Diagnostic Performance of a Rapid Magnetic Resonance Imaging Method of Measuring Hepatic Steatosis

Mike House, Eng Gan, Leon Adams, Oyekoya T. Ayonrinde, S.J. Bangma, P.S. Bhathal, John Olynyk, Tim St Pierre

    Research output: Contribution to journalArticle

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    Abstract

    ObjectivesHepatic steatosis is associated with an increased risk of developing serious liver disease and other clinical sequelae of the metabolic syndrome. However, visual estimates of steatosis from histological sections of biopsy samples are subjective and reliant on an invasive procedure with associated risks. The aim of this study was to test the ability of a rapid, routinely available, magnetic resonance imaging (MRI) method to diagnose clinically relevant grades of hepatic steatosis in a cohort of patients with diverse liver diseases.Materials and MethodsFifty-nine patients with a range of liver diseases underwent liver biopsy and MRI. Hepatic steatosis was quantified firstly using an opposed-phase, in-phase gradient echo, single breath-hold MRI methodology and secondly, using liver biopsy with visual estimation by a histopathologist and by computer-assisted morphometric image analysis. The area under the receiver operating characteristic (ROC) curve was used to assess the diagnostic performance of the MRI method against the biopsy observations.ResultsThe MRI approach had high sensitivity and specificity at all hepatic steatosis thresholds. Areas under ROC curves were 0.962, 0.993, and 0.972 at thresholds of 5%, 33%, and 66% liver fat, respectively. MRI measurements were strongly associated with visual (r2 = 0.83) and computer-assisted morphometric (r2 = 0.84) estimates of hepatic steatosis from histological specimens.ConclusionsThis MRI approach, using a conventional, rapid, gradient echo method, has high sensitivity and specificity for diagnosing liver fat at all grades of steatosis in a cohort with a range of liver diseases.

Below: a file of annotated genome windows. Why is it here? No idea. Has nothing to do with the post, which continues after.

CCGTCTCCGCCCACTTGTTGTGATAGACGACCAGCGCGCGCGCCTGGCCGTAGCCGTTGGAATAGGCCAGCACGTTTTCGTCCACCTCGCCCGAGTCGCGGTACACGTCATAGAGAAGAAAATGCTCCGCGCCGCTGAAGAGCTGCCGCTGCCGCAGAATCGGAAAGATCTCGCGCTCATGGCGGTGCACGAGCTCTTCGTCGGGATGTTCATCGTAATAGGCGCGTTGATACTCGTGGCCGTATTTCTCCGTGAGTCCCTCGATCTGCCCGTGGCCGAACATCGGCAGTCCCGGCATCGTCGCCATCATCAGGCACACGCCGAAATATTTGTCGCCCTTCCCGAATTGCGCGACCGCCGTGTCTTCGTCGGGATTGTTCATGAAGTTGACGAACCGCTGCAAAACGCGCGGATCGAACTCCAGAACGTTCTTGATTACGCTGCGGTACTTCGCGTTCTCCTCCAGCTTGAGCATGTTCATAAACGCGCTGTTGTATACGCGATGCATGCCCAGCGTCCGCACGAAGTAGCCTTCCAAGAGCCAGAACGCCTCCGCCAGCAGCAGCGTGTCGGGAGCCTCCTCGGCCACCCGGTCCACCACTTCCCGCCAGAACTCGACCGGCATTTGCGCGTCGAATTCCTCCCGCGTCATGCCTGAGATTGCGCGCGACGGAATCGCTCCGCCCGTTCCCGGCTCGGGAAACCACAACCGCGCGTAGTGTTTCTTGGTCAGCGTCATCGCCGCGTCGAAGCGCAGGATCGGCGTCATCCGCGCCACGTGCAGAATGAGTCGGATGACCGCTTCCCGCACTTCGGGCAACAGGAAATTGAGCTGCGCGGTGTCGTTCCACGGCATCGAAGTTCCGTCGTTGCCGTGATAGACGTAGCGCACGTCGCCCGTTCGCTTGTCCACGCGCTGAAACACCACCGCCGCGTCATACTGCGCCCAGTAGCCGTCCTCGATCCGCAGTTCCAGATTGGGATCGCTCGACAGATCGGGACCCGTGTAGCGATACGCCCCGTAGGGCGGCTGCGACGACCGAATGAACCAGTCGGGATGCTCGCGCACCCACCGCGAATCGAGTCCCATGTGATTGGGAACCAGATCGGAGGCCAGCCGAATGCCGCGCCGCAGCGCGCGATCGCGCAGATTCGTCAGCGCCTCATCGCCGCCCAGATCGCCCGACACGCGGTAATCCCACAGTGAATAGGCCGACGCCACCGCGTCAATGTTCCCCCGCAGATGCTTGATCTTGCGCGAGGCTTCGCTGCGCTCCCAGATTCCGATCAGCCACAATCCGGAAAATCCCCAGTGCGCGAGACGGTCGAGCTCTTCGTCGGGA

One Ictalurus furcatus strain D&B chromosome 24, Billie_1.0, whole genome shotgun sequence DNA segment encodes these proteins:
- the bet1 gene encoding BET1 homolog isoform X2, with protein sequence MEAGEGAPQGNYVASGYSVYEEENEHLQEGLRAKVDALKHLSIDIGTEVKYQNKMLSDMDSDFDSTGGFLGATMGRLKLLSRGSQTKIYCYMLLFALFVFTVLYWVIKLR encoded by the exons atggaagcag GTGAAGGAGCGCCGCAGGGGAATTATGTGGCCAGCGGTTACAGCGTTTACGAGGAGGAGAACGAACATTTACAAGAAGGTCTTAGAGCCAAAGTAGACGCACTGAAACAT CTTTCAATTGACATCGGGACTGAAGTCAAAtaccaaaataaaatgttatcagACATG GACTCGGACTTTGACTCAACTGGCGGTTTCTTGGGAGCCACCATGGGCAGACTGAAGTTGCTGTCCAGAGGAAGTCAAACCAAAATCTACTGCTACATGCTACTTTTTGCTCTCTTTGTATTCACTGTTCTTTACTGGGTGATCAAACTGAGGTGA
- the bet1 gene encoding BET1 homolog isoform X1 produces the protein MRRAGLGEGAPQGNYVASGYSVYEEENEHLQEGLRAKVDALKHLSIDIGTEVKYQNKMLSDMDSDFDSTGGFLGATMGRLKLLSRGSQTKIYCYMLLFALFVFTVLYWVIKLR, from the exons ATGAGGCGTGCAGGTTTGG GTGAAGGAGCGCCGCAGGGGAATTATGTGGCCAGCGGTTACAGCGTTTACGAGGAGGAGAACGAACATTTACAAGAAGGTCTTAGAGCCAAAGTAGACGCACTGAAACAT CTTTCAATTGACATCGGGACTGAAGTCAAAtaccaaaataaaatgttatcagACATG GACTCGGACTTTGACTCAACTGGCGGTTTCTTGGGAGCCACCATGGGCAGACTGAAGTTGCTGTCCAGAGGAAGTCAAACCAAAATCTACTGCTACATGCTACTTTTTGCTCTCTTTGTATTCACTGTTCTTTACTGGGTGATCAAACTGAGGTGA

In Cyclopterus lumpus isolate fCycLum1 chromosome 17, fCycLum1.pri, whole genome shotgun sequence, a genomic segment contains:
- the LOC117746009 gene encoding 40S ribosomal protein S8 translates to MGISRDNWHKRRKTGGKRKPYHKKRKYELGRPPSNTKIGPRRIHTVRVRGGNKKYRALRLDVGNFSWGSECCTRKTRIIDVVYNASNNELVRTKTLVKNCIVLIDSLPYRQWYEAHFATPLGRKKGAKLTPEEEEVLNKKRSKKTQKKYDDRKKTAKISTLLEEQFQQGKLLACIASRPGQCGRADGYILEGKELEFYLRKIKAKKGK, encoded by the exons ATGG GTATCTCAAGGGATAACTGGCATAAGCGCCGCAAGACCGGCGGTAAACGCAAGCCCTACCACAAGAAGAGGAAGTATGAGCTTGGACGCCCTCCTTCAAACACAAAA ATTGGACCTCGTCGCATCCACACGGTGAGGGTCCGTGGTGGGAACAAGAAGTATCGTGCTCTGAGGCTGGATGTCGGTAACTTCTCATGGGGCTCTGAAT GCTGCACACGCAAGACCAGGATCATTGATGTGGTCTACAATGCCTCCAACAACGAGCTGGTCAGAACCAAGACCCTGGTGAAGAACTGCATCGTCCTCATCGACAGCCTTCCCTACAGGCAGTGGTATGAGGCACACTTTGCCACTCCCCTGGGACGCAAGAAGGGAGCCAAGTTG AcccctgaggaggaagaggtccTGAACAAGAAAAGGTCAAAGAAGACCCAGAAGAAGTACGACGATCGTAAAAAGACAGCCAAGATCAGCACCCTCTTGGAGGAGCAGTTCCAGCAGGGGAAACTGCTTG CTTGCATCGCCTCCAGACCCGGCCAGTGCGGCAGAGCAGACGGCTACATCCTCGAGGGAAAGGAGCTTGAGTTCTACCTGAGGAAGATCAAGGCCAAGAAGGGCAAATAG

Original languageEnglish
    Pages (from-to)8pp
    JournalPLoS One
    Volume8
    Issue number3
    DOIs
    Publication statusPublished - 2013

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    fatty liver
    magnetic resonance imaging
    Liver
    Magnetic resonance
    Magnetic Resonance Imaging
    liver diseases
    Biopsy
    Imaging techniques
    biopsy
    Liver Diseases
    liver
    methodology
    ROC Curve
    Fats
    complications (disease)
    Sensitivity and Specificity
    metabolic syndrome
    lipids
    Computer-Assisted Image Processing
    Image analysis

    Cite this

    @article{e5cc907ca282419fa9573d29bc891f6f,
    title = "Diagnostic Performance of a Rapid Magnetic Resonance Imaging Method of Measuring Hepatic Steatosis",
    abstract = "ObjectivesHepatic steatosis is associated with an increased risk of developing serious liver disease and other clinical sequelae of the metabolic syndrome. However, visual estimates of steatosis from histological sections of biopsy samples are subjective and reliant on an invasive procedure with associated risks. The aim of this study was to test the ability of a rapid, routinely available, magnetic resonance imaging (MRI) method to diagnose clinically relevant grades of hepatic steatosis in a cohort of patients with diverse liver diseases.Materials and MethodsFifty-nine patients with a range of liver diseases underwent liver biopsy and MRI. Hepatic steatosis was quantified firstly using an opposed-phase, in-phase gradient echo, single breath-hold MRI methodology and secondly, using liver biopsy with visual estimation by a histopathologist and by computer-assisted morphometric image analysis. The area under the receiver operating characteristic (ROC) curve was used to assess the diagnostic performance of the MRI method against the biopsy observations.ResultsThe MRI approach had high sensitivity and specificity at all hepatic steatosis thresholds. Areas under ROC curves were 0.962, 0.993, and 0.972 at thresholds of 5{\%}, 33{\%}, and 66{\%} liver fat, respectively. MRI measurements were strongly associated with visual (r2 = 0.83) and computer-assisted morphometric (r2 = 0.84) estimates of hepatic steatosis from histological specimens.ConclusionsThis MRI approach, using a conventional, rapid, gradient echo method, has high sensitivity and specificity for diagnosing liver fat at all grades of steatosis in a cohort with a range of liver diseases.",